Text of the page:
Long road ahead for Iran’s bid to join WTO

By Maysam Bizær, for Al-Monitor. Any opinions expressed are those of the author, and do not necessarily reflect the views of Iran Business News.

“Now that years of intensive negotiations have finally cleared all the misunderstandings around Iran’s nuclear activities, we are taking the next step toward integrating more deeply into the global economy. … Finalizing WTO membership is therefore a priority for the Iranian government,” said Industry Minister Mohammad Reza Nematzadeh at a ministerial meeting of the World Trade Organization (WTO) in Nairobi late last year.

Unlike the UN Security Council, in which only the five permanent members wield veto power, any decision at the WTO must be approved by all member states. This means that even the objection of a single state effectively results in a veto.

As such, it was only in May 2005, after 21 failed attempts over the course of two decades — due to objections by the United States — that Iran’s application was finally approved unanimously to give it observer status. Yet Iran, the second -argest economy in the Middle East and North Africa region after Saudi Arabia, is still the largest economy excluded from the WTO.

As part of Iran’s accession bid, a working party has been formed while Tehran has taken a series of steps, such as submitting a memorandum on its foreign trade regime in 2009 and replying to a set of questions in 2011. However, “the working party has not yet met,” the WTO stated.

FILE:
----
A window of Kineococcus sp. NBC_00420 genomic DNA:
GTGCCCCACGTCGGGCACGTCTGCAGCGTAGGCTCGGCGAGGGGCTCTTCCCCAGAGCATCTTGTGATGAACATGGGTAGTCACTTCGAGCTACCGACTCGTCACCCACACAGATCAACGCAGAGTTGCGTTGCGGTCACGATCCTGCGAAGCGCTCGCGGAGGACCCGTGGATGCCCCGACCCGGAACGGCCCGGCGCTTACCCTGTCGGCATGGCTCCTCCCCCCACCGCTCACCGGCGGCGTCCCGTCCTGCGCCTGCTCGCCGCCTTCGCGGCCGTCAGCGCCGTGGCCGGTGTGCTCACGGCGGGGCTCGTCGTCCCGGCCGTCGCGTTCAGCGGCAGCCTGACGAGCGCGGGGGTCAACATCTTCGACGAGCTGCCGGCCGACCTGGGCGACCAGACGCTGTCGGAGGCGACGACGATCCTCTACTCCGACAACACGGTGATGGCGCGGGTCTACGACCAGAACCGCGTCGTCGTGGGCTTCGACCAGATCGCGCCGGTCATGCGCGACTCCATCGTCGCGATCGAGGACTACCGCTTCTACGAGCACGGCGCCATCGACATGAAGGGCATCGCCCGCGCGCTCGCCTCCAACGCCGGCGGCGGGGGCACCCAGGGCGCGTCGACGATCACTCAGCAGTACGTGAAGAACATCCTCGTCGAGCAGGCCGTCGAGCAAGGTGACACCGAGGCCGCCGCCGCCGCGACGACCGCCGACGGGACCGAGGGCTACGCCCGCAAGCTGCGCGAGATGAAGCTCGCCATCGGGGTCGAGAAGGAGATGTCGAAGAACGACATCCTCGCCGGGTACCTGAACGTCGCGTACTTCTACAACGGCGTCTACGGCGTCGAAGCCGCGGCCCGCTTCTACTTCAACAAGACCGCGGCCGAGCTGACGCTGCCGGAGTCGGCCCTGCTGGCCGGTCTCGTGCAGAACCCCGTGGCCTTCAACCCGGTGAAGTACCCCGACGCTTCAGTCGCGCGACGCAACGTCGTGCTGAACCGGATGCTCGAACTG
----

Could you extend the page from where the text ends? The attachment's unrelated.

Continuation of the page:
Following last year’s landmark nuclear deal, which resulted in the removal of many financial and trade restrictions, the Iranian government has sought to build on the momentum and proceed with its WTO accession bid by gaining more international support, including backing from the European Union. Iran has also set up a team of economists and lawyers to evaluate the institutional and economic reforms required to make its trade regime WTO-compliant.

The 164-member WTO accounts for nearly all global trade. As such, for Iran’s trade-starved economy, accessing the global markets of WTO member states is particularly attractive as it can challenge economic sanctions against it through the organization’s dispute settlement system.

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